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The Financial Settlement in the Enlargement of the European Union: Lessons for Romania?

journal contribution
posted on 2023-06-07, 19:18 authored by Alan Mayhew
At the end of every European Union accession negotiation, there is a fight about finance. Yet finance is by no means the most important element of the negotiations. Matters affecting the vital interests of new and old members like the free movement of labour or the representation of the new member state in the institutions of the Union are usually far more important in the longer term. But it is easier for politicians to talk to voters about money than about policy. The budgetary negotiations in this first enlargement to the countries of Central and Eastern Europe were perhaps more important in that these are relatively poor countries compared to the Union average per capita gross domestic product. They all will have to invest heavily in transport and environmental infrastructure in the coming decades in order to catch up with the standards of the EU-15 and support higher economic growth and development. Assuming responsible macro-economic policy in the new member states, EU budgetary transfers can speed up this investment process considerably, allowing these countries to catch up with the old member states in terms of per capita income more quickly. Higher transfers to the new member states means of course larger net budgetary contributions for the old member states (EU-15). This comes at a time when budget deficits are high and rising throughout the EURO-zone and when member states are making politically controversial cuts in social spending. The fiscal discipline involved in membership of the monetary union and implementation of the Broad Economic Policy Guidelines therefore means that the existing member states of the Union are not keen to see their net budgetary position with Brussels deteriorate or even their gross contributions to the budget rise. This paper investigates the background to the budget negotiations and the political economy behind them.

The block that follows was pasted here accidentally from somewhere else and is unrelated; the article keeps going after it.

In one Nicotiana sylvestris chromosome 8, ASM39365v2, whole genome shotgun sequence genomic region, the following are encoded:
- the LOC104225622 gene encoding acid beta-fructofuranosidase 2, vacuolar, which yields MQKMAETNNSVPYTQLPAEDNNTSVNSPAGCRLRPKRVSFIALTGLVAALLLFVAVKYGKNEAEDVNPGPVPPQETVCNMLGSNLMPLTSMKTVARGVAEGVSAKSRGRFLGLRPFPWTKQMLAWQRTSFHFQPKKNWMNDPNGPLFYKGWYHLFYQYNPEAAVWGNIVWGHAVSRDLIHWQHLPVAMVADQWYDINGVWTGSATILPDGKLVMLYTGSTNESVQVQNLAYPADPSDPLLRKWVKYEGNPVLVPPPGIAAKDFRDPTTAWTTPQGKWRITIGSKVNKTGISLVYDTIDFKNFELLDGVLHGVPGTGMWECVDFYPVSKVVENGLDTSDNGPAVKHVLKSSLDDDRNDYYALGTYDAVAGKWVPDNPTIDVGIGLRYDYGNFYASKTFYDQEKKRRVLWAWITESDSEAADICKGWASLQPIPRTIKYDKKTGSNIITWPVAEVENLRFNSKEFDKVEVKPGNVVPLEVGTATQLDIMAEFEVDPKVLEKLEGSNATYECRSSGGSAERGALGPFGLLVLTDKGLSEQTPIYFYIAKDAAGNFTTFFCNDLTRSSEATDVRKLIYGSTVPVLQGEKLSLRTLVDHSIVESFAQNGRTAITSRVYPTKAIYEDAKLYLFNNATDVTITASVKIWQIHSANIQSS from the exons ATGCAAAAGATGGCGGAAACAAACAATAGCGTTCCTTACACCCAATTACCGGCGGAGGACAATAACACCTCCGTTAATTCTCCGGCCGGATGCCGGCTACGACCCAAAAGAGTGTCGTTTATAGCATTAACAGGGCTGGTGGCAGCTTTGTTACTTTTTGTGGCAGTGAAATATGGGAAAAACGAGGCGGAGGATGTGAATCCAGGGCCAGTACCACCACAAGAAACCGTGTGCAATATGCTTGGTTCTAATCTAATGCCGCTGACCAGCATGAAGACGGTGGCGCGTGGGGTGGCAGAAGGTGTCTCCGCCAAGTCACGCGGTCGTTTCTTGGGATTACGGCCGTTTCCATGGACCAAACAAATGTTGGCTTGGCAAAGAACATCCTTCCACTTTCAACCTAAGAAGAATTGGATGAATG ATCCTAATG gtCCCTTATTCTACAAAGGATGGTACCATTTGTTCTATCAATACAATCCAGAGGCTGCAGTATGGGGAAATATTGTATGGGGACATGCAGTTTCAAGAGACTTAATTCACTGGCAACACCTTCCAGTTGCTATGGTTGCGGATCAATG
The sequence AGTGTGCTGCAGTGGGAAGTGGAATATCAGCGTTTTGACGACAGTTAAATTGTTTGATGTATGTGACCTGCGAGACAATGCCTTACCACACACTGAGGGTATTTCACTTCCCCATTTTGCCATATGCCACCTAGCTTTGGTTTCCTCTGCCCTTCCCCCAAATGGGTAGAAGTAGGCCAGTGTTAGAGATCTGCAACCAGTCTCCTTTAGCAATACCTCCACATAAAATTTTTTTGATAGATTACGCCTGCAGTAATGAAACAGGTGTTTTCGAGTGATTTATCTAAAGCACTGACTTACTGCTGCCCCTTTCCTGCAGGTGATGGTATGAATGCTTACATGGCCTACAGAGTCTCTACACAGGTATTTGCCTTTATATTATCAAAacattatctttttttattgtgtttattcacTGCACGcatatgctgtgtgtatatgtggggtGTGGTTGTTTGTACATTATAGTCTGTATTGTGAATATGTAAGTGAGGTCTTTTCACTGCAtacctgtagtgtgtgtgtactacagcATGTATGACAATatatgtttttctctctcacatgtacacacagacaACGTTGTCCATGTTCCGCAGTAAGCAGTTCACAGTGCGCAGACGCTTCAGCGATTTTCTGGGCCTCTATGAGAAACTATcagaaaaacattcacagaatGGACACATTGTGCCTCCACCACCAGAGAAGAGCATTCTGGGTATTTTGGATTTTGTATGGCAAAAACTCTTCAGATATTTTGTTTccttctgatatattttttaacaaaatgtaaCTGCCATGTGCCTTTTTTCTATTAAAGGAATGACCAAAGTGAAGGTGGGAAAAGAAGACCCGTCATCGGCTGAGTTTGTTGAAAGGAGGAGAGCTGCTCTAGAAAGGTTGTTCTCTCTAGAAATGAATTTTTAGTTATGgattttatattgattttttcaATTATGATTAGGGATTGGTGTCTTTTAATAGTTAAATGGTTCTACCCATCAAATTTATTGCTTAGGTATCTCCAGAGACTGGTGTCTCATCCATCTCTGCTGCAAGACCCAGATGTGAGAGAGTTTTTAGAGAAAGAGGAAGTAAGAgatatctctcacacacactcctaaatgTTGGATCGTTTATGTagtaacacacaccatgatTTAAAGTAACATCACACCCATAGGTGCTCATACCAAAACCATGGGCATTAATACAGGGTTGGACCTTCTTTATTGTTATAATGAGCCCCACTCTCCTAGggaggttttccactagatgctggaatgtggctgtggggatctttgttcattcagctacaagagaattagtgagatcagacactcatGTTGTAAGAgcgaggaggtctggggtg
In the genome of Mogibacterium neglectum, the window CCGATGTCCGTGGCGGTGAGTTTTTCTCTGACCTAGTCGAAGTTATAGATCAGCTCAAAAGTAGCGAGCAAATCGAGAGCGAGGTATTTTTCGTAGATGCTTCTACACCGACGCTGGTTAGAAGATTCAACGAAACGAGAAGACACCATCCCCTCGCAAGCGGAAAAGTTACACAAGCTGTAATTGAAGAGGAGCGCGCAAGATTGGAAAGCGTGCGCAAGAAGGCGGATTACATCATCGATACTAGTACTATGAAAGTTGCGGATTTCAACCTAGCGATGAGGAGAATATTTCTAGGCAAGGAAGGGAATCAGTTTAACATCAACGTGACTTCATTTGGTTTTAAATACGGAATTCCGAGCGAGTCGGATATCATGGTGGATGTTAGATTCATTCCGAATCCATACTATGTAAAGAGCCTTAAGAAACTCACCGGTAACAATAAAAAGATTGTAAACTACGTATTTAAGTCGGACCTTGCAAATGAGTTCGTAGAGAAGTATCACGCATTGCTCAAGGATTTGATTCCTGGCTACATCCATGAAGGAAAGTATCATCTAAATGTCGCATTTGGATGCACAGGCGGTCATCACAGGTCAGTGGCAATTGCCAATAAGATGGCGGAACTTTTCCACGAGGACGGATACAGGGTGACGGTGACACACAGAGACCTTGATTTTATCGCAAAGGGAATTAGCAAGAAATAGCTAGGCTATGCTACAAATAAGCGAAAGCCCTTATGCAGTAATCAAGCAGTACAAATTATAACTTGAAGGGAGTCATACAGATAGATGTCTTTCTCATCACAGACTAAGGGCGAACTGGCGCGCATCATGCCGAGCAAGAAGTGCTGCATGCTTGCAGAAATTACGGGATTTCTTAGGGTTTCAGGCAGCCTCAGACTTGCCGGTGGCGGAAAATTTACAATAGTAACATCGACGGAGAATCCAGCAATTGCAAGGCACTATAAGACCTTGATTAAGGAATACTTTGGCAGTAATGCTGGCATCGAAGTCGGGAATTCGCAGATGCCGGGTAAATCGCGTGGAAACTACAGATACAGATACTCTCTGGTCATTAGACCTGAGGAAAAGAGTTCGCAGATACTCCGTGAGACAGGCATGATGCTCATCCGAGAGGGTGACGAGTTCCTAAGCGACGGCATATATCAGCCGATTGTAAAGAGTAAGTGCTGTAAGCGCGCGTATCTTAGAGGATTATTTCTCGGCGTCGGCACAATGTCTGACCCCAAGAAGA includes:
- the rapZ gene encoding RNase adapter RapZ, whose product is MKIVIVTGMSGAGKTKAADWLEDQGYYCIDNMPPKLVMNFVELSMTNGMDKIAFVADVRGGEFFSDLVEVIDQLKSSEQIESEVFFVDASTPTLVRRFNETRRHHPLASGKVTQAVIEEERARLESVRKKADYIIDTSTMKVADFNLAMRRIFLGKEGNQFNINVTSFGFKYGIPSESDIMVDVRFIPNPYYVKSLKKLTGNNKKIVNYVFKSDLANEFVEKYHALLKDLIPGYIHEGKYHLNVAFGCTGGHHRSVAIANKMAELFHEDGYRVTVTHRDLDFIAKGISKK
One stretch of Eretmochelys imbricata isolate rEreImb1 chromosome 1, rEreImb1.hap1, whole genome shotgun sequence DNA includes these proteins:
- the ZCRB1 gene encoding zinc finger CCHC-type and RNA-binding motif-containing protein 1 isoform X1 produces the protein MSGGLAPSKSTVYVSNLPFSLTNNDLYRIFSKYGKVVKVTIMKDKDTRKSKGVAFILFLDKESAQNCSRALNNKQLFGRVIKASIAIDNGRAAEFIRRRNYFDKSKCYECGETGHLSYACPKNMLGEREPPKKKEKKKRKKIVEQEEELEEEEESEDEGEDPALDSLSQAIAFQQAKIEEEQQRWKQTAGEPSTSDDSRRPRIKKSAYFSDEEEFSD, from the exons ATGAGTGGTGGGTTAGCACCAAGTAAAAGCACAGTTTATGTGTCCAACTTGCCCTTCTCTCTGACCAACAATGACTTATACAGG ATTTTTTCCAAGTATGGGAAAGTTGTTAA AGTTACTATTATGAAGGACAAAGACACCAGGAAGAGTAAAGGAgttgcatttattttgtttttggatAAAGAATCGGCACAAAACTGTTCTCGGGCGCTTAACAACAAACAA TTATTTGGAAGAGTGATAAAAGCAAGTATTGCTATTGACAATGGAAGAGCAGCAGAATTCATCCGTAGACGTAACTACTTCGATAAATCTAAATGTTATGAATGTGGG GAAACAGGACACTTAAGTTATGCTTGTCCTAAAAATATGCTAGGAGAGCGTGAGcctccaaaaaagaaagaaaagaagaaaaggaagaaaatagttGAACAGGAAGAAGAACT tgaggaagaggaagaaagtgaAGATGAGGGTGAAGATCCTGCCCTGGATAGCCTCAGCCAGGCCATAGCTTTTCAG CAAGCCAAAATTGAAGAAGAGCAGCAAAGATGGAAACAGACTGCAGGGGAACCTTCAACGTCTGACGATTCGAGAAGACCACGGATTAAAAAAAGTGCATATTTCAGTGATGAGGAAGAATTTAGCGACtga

Publication status

  • Published


Romanian Journal of European Affairs




European Institute of Romania





Page range




Department affiliated with

  • Politics Publications

Full text available

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Peer reviewed?

  • Yes

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